How to Hire a Tax Preparation Service
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Finding a tax preparer can be as intimidating as the idea of filing taxes. While many claim to offer expertise, the truly qualified offer more than just some accreditations after their name on a business card.
To find the right one for your business, it pays to ask the right questions. These eight can help.
1. What’s your PTIN?
PTIN stands for Preparer Tax Identification Number. By law, anyone who prepares federal returns in exchange for payment must have this. While it’s not an indication of proficiency or expertise, having a PTIN does show that the preparer you’re working with is legitimate.
2. What’s your specific tax training?
Not all tax professionals are alike. Skill levels can vary, and the person your cousin recommends may not be familiar with the tax needs and obligations of your type of business. Ask early in the process what type of credentials your preparer has. It can save you down the road.
3. What are your fees?
As a rule of thumb, the more complicated your taxes, the higher the fee. But if you don’t yet know how complicated your taxes are, then what? A good preparer will have ballpark examples based on experience and will be happy to give you a quote.
4. How will my taxes be filed?
Because it’s faster and more accurate, paid tax preparers who file more than ten returns are required to file electronically unless the client chooses not to. If your preparer doesn’t e-file it may be a red flag.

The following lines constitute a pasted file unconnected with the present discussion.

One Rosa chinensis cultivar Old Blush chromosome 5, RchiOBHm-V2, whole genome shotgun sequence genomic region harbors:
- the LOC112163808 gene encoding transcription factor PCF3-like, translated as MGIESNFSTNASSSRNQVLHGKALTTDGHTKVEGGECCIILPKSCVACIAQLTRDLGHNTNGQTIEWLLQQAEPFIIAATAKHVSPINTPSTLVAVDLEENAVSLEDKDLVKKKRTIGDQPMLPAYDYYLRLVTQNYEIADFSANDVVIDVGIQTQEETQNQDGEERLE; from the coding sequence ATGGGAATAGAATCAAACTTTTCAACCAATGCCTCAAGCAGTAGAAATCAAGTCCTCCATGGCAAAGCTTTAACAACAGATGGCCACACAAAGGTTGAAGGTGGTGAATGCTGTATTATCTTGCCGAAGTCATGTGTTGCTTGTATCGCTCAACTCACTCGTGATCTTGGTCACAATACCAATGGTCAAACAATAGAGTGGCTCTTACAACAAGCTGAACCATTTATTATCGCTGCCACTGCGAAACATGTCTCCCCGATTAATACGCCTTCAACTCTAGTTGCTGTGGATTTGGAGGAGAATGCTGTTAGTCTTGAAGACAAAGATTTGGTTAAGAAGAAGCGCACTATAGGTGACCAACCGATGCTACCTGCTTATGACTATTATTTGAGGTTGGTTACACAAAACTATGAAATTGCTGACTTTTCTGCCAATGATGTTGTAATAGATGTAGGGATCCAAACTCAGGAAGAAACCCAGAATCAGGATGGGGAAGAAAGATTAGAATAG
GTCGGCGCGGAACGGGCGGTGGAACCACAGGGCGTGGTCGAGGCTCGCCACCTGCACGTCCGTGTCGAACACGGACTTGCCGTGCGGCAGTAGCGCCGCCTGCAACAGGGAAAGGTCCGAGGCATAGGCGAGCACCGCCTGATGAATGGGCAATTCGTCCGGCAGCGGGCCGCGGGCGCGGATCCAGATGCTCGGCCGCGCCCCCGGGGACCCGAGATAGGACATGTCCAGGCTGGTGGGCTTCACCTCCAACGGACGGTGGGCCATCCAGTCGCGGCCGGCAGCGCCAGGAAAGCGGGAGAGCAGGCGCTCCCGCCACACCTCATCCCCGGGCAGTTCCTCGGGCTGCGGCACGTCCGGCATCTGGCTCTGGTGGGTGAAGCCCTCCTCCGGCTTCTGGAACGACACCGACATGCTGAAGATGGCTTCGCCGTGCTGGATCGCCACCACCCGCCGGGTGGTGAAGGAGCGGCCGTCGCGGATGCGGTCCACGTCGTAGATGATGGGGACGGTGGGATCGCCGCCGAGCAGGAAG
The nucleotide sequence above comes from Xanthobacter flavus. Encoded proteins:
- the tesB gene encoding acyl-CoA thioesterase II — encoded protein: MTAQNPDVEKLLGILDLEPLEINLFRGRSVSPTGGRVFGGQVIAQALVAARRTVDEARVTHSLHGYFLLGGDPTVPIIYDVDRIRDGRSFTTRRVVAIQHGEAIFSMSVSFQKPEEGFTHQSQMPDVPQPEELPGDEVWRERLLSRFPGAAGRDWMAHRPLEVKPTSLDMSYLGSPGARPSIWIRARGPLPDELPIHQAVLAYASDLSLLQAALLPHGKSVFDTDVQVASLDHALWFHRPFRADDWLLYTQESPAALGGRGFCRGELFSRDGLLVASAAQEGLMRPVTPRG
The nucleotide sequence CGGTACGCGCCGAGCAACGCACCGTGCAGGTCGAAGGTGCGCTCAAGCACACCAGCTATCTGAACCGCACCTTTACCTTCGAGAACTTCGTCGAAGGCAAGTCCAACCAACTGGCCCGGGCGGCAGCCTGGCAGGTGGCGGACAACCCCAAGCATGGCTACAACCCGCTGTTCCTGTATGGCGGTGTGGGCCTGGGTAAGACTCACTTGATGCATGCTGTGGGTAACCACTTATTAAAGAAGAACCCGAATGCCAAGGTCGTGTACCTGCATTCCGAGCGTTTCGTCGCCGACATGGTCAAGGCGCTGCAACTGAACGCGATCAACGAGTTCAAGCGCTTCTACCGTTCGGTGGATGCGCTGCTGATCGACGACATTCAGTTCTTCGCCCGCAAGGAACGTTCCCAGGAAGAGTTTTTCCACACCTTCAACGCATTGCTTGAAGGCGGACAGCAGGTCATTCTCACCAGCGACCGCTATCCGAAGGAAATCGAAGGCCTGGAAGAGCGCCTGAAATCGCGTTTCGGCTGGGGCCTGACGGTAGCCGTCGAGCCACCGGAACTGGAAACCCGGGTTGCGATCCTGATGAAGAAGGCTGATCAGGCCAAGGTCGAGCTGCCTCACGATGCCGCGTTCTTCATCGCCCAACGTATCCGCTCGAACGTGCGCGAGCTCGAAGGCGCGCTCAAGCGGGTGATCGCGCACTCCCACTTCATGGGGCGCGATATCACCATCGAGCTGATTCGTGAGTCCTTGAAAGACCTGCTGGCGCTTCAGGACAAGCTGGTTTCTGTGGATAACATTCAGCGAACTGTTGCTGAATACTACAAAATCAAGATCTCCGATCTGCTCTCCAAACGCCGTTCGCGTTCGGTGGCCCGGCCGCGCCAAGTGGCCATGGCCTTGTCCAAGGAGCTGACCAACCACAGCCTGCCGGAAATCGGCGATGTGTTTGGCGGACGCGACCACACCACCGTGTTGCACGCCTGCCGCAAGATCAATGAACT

5. When do I get a copy of my return?
It’s not uncommon for individuals to leave their tax preparer’s office without a return. They can get complicated and time-consuming, even when filing electronically. But at some point, you should get a copy. If the prepare can’t tell you when, find one who can.
6. What happens when tax season is over?
For most preparers, tax season is year round. Yes, it spikes in Spring, however, most business owners have tax questions or may need to file an extension. You want a preparer to be there for you when necessary, not one who will light out of town after April 15.
7. Are you familiar with my state tax laws?
While federal returns are basically the same no matter where you live, state tax laws can vary significantly. Ideally your preparer will have the expertise to file both federal and state returns on your behalf.
8. What happens if I’m audited?
An audit can require time and resources you may not possess. Ask your tax preparer if he or she can handle the demands or whether it’s even something they get involved with. Not all tax preparers have the qualifications to represent clients in court or before the IRS. While it’s unlikely an audit will occur, you still want to be prepared.
Finding the right tax preparer for your business can be time consuming and demanding but the effort can pay off in reduced taxes and a stronger bottom line.